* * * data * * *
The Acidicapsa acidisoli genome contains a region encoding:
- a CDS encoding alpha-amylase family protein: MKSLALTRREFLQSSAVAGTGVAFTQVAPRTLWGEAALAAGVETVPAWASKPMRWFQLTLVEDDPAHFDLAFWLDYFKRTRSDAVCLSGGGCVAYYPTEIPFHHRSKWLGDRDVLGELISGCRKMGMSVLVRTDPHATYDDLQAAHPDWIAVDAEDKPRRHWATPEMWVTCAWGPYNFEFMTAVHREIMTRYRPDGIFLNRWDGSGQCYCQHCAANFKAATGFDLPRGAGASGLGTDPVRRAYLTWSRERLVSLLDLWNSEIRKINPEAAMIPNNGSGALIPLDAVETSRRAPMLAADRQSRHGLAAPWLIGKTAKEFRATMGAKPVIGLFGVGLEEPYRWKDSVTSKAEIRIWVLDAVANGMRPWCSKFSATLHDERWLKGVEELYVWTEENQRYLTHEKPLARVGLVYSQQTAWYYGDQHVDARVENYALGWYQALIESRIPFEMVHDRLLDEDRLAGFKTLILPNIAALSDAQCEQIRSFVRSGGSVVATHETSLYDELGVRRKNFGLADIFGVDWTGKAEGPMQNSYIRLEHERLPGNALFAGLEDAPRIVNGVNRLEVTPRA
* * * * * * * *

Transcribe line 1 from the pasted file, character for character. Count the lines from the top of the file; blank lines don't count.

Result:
The Acidicapsa acidisoli genome contains a region encoding: